energy technology

How Solarduck floats solar panels at sea

A couple of weeks ago I wrote about floating solar farms, and the advantages of panels over water. All the projects I was writing about were on inland water – lakes, reservoirs or canals. Could you do the same thing over the sea?

The challenges are very different. The solar farms would have to resist the constant tug and pull of waves, and the very powerful forces of storms. Wind speeds can also be formidable at sea. Any kind of offshore infrastructure has to be over-engineered for resilience, and even highly robust wave power projects have washed up on the shore.

Then again, solar panels don’t have any moving parts, which is where wave power comes unstuck. Your offshore wind farm just has to bob on the surface, light enough to float and heavy enough to avoid being blown away.

I hadn’t heard of anyone doing this until last week, when I read a BBC article about a company called Solarduck. They’re based in Norway and the Netherlands and have imported expertise from existing offshore industries to create solar farms on elevated triangular platforms. These can be manufactured and towed into position at sea, moored in place and joined together to make large tesselated arrays.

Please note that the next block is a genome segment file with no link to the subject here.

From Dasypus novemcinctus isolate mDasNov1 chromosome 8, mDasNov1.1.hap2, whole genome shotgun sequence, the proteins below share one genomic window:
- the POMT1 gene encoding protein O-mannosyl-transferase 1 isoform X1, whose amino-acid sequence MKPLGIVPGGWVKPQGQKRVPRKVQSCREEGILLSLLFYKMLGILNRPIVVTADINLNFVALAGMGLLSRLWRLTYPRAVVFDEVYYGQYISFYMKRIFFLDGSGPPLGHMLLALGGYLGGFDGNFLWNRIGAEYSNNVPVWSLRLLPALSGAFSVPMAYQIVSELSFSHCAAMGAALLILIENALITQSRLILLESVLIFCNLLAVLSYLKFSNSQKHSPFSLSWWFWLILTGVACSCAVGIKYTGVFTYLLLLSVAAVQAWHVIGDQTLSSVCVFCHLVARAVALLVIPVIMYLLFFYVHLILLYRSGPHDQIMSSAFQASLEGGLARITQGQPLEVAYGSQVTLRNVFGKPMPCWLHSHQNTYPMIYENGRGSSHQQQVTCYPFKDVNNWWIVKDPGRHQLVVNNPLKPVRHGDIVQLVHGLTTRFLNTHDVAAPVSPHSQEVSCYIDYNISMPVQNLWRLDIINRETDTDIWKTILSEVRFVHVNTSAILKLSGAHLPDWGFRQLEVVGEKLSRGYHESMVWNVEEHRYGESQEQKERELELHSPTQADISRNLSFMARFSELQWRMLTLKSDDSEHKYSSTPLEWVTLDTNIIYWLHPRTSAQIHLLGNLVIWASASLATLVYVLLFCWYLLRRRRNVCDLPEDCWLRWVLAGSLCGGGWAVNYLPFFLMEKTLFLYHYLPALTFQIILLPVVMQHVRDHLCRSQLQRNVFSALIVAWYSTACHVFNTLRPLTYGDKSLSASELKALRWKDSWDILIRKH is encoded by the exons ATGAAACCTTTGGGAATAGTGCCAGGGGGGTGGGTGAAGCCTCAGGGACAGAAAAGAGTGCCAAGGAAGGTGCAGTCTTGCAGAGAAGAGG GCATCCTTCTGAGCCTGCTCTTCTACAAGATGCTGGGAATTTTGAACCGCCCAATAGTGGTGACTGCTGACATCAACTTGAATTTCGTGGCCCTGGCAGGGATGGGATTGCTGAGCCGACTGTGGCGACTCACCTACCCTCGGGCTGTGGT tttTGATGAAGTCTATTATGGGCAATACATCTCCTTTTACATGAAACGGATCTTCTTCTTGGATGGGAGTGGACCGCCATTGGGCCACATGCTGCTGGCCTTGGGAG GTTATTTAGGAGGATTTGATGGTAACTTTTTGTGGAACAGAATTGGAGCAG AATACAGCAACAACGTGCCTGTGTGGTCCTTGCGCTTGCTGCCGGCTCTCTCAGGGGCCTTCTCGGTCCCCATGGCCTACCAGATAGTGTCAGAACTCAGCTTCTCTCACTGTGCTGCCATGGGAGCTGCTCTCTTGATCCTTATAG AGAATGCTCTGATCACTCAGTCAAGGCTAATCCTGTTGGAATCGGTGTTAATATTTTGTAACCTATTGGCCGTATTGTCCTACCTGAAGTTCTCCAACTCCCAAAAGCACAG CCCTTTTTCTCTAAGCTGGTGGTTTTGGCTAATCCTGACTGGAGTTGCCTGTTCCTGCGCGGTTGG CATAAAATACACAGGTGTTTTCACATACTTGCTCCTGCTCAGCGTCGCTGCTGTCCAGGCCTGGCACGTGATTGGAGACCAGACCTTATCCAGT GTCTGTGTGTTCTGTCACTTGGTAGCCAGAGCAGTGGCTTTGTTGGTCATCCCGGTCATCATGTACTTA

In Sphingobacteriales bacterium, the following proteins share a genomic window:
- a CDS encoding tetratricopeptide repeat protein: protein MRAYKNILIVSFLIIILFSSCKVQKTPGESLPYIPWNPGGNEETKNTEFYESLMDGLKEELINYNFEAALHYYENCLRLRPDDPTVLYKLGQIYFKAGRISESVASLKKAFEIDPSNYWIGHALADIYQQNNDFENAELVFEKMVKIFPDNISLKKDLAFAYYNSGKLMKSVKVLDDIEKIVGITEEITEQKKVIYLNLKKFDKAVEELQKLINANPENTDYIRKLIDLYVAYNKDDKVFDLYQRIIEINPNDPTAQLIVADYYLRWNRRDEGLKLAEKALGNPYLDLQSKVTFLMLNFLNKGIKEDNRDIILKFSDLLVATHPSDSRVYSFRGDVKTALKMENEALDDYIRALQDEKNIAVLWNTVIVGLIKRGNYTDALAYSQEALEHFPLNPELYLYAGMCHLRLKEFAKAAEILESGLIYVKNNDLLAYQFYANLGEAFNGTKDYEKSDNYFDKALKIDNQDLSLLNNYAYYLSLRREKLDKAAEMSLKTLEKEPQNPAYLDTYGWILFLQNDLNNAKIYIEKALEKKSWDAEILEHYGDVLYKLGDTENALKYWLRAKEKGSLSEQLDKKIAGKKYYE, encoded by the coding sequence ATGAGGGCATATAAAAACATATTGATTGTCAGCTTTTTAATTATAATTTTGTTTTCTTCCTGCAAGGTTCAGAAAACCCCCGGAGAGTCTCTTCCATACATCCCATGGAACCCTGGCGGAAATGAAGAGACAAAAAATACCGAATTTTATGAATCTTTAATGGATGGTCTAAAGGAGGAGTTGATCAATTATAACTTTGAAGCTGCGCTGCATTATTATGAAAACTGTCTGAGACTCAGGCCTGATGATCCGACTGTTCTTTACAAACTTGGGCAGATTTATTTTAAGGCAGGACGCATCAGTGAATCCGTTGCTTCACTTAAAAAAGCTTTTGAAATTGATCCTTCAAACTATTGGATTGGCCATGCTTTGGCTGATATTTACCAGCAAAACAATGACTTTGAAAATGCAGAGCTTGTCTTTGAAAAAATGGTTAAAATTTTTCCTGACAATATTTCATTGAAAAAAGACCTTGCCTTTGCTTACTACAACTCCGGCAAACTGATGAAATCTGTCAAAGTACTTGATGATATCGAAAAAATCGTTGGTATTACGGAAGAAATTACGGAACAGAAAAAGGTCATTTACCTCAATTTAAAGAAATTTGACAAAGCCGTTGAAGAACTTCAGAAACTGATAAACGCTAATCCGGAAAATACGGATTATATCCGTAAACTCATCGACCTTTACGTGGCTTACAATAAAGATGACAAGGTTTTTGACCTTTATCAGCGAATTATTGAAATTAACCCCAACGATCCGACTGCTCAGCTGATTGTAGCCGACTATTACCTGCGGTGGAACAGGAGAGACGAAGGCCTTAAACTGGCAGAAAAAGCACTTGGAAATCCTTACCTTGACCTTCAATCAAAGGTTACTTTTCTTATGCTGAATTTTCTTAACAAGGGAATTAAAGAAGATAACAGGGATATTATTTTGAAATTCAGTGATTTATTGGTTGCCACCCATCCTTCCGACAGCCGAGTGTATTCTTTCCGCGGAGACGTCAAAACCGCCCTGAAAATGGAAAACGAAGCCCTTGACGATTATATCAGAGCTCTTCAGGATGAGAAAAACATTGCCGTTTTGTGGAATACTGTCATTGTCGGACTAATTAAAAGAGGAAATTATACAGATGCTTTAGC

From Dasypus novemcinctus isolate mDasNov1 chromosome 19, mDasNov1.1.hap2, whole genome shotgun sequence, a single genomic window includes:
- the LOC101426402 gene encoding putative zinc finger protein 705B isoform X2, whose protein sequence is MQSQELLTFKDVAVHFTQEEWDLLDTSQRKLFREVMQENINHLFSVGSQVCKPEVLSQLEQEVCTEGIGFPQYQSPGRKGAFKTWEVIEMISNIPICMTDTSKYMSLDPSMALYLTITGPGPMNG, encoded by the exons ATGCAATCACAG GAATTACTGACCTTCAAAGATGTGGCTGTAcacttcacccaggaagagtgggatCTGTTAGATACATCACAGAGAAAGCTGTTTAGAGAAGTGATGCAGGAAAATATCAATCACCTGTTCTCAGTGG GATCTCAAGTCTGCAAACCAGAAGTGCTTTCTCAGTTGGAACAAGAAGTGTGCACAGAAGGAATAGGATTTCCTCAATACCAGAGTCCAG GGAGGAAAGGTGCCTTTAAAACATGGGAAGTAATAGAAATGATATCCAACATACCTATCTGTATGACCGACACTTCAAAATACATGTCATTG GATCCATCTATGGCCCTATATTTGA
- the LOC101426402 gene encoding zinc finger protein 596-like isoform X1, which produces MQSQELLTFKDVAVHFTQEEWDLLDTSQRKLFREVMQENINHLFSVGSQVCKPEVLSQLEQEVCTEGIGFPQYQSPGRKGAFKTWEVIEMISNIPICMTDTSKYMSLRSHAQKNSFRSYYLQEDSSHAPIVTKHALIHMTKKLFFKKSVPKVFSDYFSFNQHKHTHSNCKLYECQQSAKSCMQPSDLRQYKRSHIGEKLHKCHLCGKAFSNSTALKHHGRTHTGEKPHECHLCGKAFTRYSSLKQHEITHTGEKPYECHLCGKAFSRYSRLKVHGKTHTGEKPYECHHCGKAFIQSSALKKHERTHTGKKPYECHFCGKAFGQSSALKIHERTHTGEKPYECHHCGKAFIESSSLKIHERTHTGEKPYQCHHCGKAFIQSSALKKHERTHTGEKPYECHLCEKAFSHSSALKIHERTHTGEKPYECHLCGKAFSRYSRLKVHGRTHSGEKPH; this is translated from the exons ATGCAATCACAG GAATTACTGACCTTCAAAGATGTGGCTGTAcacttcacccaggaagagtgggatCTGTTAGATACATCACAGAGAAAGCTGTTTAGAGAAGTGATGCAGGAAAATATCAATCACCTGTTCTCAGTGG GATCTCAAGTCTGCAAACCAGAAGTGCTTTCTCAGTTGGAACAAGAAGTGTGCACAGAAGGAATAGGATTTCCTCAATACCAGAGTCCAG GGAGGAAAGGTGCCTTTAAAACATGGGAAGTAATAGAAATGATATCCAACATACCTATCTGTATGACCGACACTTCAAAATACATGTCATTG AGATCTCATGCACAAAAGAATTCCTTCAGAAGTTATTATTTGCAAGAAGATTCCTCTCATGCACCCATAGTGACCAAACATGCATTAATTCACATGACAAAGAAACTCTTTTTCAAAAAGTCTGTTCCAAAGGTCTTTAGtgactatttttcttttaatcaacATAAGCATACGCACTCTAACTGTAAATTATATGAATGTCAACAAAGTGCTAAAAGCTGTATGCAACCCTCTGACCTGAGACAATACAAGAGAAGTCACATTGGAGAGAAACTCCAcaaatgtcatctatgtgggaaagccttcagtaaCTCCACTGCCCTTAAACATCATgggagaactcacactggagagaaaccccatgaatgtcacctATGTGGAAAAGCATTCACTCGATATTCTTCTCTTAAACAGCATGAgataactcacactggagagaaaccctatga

One obvious place to put them is around offshore wind turbines, doubling up on the cable infrastructure. Solarduck are partnering with RWE to trial this at a site off the coast of the Netherlands. It will be the world’s largest offshore solar installation and will turn the wind farm into a wind/solar hybrid. The project will be complete in 2026 and might be one to watch.

If it’s successful, Britain has a number of suitable sites that could host something similar – and some sites where you’d really need to think twice about it. The North Sea is notoriously rough and probably isn’t going to be appropriate for solar. Plenty of places elsewhere might benefit from the idea if it can be tested and proven. It could be particularly useful for island states or dense coastal cities, where land is at a premium.

  • See the Solarduck website for more, including videos of how it works
  • There are others attempting similar things, and the BBC article includes a project in Indonesia.

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